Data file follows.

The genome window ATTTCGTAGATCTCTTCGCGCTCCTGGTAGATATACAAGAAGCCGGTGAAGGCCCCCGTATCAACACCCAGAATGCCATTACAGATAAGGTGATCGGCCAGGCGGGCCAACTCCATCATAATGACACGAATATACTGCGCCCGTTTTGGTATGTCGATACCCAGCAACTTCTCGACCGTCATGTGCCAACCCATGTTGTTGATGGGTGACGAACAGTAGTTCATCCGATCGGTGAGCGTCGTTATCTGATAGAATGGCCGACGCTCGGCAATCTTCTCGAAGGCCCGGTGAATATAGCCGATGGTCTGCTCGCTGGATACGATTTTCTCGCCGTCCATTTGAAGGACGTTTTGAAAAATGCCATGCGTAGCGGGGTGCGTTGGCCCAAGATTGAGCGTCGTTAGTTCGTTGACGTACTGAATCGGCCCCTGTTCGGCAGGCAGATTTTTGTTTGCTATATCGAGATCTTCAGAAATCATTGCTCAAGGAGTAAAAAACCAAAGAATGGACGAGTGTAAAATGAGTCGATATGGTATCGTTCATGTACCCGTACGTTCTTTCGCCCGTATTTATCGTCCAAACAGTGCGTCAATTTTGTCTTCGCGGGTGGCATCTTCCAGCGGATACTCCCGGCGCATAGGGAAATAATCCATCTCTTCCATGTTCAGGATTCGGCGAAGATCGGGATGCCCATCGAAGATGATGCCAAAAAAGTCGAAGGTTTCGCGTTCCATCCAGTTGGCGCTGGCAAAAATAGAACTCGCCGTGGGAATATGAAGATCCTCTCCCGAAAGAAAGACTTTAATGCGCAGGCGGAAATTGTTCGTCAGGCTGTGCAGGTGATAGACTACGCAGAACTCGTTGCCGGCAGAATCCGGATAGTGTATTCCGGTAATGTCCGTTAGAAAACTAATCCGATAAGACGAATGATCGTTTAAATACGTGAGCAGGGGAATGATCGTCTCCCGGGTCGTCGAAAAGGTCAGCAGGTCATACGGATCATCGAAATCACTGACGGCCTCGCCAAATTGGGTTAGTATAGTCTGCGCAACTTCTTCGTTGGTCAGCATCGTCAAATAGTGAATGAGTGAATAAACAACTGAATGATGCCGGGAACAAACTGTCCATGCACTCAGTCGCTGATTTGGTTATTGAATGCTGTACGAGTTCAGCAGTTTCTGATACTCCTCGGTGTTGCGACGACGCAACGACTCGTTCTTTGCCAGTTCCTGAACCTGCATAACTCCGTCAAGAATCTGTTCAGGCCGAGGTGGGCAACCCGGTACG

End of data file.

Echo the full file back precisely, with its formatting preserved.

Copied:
The genome window ATTTCGTAGATCTCTTCGCGCTCCTGGTAGATATACAAGAAGCCGGTGAAGGCCCCCGTATCAACACCCAGAATGCCATTACAGATAAGGTGATCGGCCAGGCGGGCCAACTCCATCATAATGACACGAATATACTGCGCCCGTTTTGGTATGTCGATACCCAGCAACTTCTCGACCGTCATGTGCCAACCCATGTTGTTGATGGGTGACGAACAGTAGTTCATCCGATCGGTGAGCGTCGTTATCTGATAGAATGGCCGACGCTCGGCAATCTTCTCGAAGGCCCGGTGAATATAGCCGATGGTCTGCTCGCTGGATACGATTTTCTCGCCGTCCATTTGAAGGACGTTTTGAAAAATGCCATGCGTAGCGGGGTGCGTTGGCCCAAGATTGAGCGTCGTTAGTTCGTTGACGTACTGAATCGGCCCCTGTTCGGCAGGCAGATTTTTGTTTGCTATATCGAGATCTTCAGAAATCATTGCTCAAGGAGTAAAAAACCAAAGAATGGACGAGTGTAAAATGAGTCGATATGGTATCGTTCATGTACCCGTACGTTCTTTCGCCCGTATTTATCGTCCAAACAGTGCGTCAATTTTGTCTTCGCGGGTGGCATCTTCCAGCGGATACTCCCGGCGCATAGGGAAATAATCCATCTCTTCCATGTTCAGGATTCGGCGAAGATCGGGATGCCCATCGAAGATGATGCCAAAAAAGTCGAAGGTTTCGCGTTCCATCCAGTTGGCGCTGGCAAAAATAGAACTCGCCGTGGGAATATGAAGATCCTCTCCCGAAAGAAAGACTTTAATGCGCAGGCGGAAATTGTTCGTCAGGCTGTGCAGGTGATAGACTACGCAGAACTCGTTGCCGGCAGAATCCGGATAGTGTATTCCGGTAATGTCCGTTAGAAAACTAATCCGATAAGACGAATGATCGTTTAAATACGTGAGCAGGGGAATGATCGTCTCCCGGGTCGTCGAAAAGGTCAGCAGGTCATACGGATCATCGAAATCACTGACGGCCTCGCCAAATTGGGTTAGTATAGTCTGCGCAACTTCTTCGTTGGTCAGCATCGTCAAATAGTGAATGAGTGAATAAACAACTGAATGATGCCGGGAACAAACTGTCCATGCACTCAGTCGCTGATTTGGTTATTGAATGCTGTACGAGTTCAGCAGTTTCTGATACTCCTCGGTGTTGCGACGACGCAACGACTCGTTCTTTGCCAGTTCCTGAACCTGCATAACTCCGTCAAGAATCTGTTCAGGCCGAGGTGGGCAACCCGGTACG